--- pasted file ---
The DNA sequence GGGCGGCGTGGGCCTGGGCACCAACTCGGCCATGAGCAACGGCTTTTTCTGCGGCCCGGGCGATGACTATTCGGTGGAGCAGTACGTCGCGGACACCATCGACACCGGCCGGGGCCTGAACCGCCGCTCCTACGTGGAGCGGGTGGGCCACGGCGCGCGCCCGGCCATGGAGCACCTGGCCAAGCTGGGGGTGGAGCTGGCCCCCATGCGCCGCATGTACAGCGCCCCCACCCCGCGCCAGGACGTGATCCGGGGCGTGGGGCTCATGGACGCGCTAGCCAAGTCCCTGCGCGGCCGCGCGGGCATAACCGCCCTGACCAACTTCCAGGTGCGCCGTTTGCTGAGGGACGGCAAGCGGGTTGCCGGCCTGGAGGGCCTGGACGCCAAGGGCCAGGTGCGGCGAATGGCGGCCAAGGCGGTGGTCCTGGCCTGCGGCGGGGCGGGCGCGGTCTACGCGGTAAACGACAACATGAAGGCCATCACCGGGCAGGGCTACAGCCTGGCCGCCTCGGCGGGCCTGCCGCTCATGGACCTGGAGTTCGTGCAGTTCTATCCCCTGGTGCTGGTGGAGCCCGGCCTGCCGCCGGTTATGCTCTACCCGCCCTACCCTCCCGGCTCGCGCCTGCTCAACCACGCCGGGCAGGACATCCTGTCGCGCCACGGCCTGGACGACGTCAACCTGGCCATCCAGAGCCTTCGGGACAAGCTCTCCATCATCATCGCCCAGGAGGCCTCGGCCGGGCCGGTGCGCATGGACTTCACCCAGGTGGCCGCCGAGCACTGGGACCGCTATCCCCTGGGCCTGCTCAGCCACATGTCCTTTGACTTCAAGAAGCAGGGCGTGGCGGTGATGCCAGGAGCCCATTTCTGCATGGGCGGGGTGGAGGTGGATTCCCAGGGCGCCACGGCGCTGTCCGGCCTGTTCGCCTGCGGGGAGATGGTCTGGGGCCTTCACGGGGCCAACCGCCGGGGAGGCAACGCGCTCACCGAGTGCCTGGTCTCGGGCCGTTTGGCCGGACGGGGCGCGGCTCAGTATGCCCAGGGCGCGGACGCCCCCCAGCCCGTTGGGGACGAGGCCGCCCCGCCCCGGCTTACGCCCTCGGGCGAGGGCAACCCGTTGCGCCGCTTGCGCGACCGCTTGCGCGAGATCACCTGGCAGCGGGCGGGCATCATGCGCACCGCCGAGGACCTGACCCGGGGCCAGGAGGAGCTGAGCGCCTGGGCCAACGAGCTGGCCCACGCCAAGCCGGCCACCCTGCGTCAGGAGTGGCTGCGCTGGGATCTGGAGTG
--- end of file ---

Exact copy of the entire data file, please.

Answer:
The DNA sequence GGGCGGCGTGGGCCTGGGCACCAACTCGGCCATGAGCAACGGCTTTTTCTGCGGCCCGGGCGATGACTATTCGGTGGAGCAGTACGTCGCGGACACCATCGACACCGGCCGGGGCCTGAACCGCCGCTCCTACGTGGAGCGGGTGGGCCACGGCGCGCGCCCGGCCATGGAGCACCTGGCCAAGCTGGGGGTGGAGCTGGCCCCCATGCGCCGCATGTACAGCGCCCCCACCCCGCGCCAGGACGTGATCCGGGGCGTGGGGCTCATGGACGCGCTAGCCAAGTCCCTGCGCGGCCGCGCGGGCATAACCGCCCTGACCAACTTCCAGGTGCGCCGTTTGCTGAGGGACGGCAAGCGGGTTGCCGGCCTGGAGGGCCTGGACGCCAAGGGCCAGGTGCGGCGAATGGCGGCCAAGGCGGTGGTCCTGGCCTGCGGCGGGGCGGGCGCGGTCTACGCGGTAAACGACAACATGAAGGCCATCACCGGGCAGGGCTACAGCCTGGCCGCCTCGGCGGGCCTGCCGCTCATGGACCTGGAGTTCGTGCAGTTCTATCCCCTGGTGCTGGTGGAGCCCGGCCTGCCGCCGGTTATGCTCTACCCGCCCTACCCTCCCGGCTCGCGCCTGCTCAACCACGCCGGGCAGGACATCCTGTCGCGCCACGGCCTGGACGACGTCAACCTGGCCATCCAGAGCCTTCGGGACAAGCTCTCCATCATCATCGCCCAGGAGGCCTCGGCCGGGCCGGTGCGCATGGACTTCACCCAGGTGGCCGCCGAGCACTGGGACCGCTATCCCCTGGGCCTGCTCAGCCACATGTCCTTTGACTTCAAGAAGCAGGGCGTGGCGGTGATGCCAGGAGCCCATTTCTGCATGGGCGGGGTGGAGGTGGATTCCCAGGGCGCCACGGCGCTGTCCGGCCTGTTCGCCTGCGGGGAGATGGTCTGGGGCCTTCACGGGGCCAACCGCCGGGGAGGCAACGCGCTCACCGAGTGCCTGGTCTCGGGCCGTTTGGCCGGACGGGGCGCGGCTCAGTATGCCCAGGGCGCGGACGCCCCCCAGCCCGTTGGGGACGAGGCCGCCCCGCCCCGGCTTACGCCCTCGGGCGAGGGCAACCCGTTGCGCCGCTTGCGCGACCGCTTGCGCGAGATCACCTGGCAGCGGGCGGGCATCATGCGCACCGCCGAGGACCTGACCCGGGGCCAGGAGGAGCTGAGCGCCTGGGCCAACGAGCTGGCCCACGCCAAGCCGGCCACCCTGCGTCAGGAGTGGCTGCGCTGGGATCTGGAGTG